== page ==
"The concept of wings as metaphors for the soaring of one's mind suggests a sense of contemplation, a sense of spirit..."
- Nathan Oliveira
A panoramic view of the Windhover Contemplative Center
The newly opened Windhover Contemplative Center, a 4,000 square foot rammed-earth and wood structure which occupies the former site of a parking lot, wouldn't exist without a deeply held conviction of the late Nathan Oliveira (1928-2010): that quiet contemplation feeds and fuels the imagination.
Years of working in the silence of his own studio and also the solace he found during long walks in the peaceful Stanford hills -- where he delighted in watching soaring birds -- convinced Oliveira that each of us has an inner imaginative world that blossoms through observation and meditation. "If you persist and you believe in it your world opens up to you," Oliveira once stated. "Sometimes that takes an entire lifetime." Beginning in the 1970s Oliveira worked on images of birds and flight that culminated in the paintings now permanently on display at the center. These images, in turn, led to the idea for the Windhover, which will extend the artist's uplifting vision into the future.
A detail of Nathan Oliveira's Diptych
Oliveira's Windhover paintings take their name from a poem by Gerard Manley Hopkins (1844-1889), that uses the flight of a falcon as a metaphor for spiritual striving and realization. A portion of the poem is etched into reflective glass visible near the building's entrance. The imagery of the four Oliveira paintings on view at the Windhover includes wings, catenary curves and a kestrel, all presented on semi-abstract grounds.
Designed by Aidlin Darling Design, the glass-enclosed center shows the influence of Japanese architecture. As they approach the building, visitors will pass through a long stand of bamboo that delineates a kind of barrier between the outside world and the center's meditative space. In the building's interior are three rooms that feature four Oliveira paintings -- Big Red, Diptych, White Wing and Sun Radiating -- all of which are visible from both inside and outside the building. Skylights and motorized louver drapes provide carefully modulated natural light. The thick rammed-earth walls, made from soil excavated directly from the site, help moderate heat and sound.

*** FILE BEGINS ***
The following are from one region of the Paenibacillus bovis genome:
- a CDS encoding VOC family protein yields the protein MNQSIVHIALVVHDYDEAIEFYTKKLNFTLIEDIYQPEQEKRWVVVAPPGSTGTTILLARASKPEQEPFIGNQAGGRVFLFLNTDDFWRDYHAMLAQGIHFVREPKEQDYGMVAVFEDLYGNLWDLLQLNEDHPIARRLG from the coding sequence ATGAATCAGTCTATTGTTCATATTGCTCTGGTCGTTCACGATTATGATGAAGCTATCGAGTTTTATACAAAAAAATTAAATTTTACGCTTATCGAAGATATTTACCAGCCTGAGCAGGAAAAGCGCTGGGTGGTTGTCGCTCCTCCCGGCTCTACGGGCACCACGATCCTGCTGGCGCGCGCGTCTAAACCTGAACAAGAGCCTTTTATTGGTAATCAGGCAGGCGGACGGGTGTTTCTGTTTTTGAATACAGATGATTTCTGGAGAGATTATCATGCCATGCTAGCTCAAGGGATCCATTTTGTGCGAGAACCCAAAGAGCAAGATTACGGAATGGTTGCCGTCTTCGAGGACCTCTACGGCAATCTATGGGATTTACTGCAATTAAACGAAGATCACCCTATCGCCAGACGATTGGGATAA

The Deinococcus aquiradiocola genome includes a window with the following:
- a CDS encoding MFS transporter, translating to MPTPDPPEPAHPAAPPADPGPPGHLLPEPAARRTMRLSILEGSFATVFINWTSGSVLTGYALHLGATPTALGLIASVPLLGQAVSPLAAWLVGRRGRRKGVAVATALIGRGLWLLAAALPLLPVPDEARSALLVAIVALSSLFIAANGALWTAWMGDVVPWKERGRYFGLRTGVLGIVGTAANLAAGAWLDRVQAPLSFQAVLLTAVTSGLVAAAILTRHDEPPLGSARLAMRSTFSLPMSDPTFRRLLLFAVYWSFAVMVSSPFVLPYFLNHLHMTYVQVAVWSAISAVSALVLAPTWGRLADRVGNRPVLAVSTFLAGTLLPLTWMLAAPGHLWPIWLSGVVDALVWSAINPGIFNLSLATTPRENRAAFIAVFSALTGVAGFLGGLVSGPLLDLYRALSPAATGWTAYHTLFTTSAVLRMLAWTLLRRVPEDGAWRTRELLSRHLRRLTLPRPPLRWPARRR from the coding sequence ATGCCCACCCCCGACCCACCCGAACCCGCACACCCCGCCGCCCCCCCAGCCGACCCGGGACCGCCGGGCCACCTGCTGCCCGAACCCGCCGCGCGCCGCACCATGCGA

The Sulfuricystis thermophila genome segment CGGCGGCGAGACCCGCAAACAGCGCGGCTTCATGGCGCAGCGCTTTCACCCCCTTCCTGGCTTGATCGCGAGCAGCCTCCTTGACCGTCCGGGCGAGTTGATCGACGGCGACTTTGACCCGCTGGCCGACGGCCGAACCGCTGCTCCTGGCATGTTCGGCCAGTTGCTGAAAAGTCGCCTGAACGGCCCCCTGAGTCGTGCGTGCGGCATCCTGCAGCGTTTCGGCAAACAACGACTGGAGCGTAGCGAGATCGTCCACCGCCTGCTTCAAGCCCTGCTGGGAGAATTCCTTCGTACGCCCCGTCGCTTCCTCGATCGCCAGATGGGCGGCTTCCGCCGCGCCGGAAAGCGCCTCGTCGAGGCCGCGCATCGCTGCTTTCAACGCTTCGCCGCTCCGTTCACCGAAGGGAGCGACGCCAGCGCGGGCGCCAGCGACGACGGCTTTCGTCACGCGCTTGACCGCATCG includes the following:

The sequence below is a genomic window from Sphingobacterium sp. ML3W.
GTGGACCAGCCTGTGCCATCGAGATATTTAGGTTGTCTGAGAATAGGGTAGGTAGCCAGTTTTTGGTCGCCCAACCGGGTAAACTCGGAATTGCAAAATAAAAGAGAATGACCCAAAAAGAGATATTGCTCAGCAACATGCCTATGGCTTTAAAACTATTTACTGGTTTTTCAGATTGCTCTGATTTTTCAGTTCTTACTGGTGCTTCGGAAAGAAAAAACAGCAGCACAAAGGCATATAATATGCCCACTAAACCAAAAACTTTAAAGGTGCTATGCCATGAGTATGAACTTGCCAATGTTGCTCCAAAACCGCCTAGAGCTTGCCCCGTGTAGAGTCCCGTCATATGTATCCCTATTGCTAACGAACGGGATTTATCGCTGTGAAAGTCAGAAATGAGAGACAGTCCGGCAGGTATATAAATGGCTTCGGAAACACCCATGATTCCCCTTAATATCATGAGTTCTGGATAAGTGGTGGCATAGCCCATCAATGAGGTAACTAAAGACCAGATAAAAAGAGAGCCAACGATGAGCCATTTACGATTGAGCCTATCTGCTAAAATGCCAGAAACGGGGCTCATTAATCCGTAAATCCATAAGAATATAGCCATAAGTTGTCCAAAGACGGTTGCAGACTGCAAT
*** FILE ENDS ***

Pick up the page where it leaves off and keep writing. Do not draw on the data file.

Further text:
The Reflection Pool
A reflection pool near the building's entrance features two concrete monoliths that are in fact pieces of architectural debris from the university's boneyard. The sound of running water, which flows into a rectangular fountain, helps dampen outside noises. A pebble-floored Zen garden rimmed by benches appears at the building's opposite end, sheltering a single tree and another small fountain.
An Interior Fountain
Stanford's Office of Religious Life is overseeing the Windhover, which will provide a quiet alternative to Stanford's relatively busy Memorial Church, which hosts services, weddings and concerts. The center fits in well with two of Stanford's current initiatives -- the Wellness Initiative and the Arts Initiative -- and compliments the display of three Oliveira paintings in the new Anderson Collection at Stanford. The Windhover Contemplative Center joins Houston's Rothko Chapel and James Turrell's "Twilight Epihany" at Rice University as one of a slowly growing number of American structures that meld contemplative practice with the visions of modern and contemporary artists.
The Reflecting Pond
In a 2009 speech in Vancouver, the Dalai Lama offered his opinion that "The world will be saved by Western Women." During my visit to the Windhover Contemplative Center a group of Stanford women chatted on the benches of the Zen garden and shared their sense of excitement about the new center. I couldn't help envisioning these young women growing into adulthood, their imaginations sheltered and nourished by the Windhover, to fulfill the Dalai Lama's prediction.
Windhover will be open daily from 11 a.m. to 11 p.m. to students, faculty and staff.
A Stanford I.D. card is required to enter.
Docents will lead tours for the public from 10 a.m. to 11 a.m. on Tuesdays.
Visit the Cantor Arts Center website for more information.
Visitors are asked to refrain from using cell phones, tablets, laptops and other electronic devices while inside the center.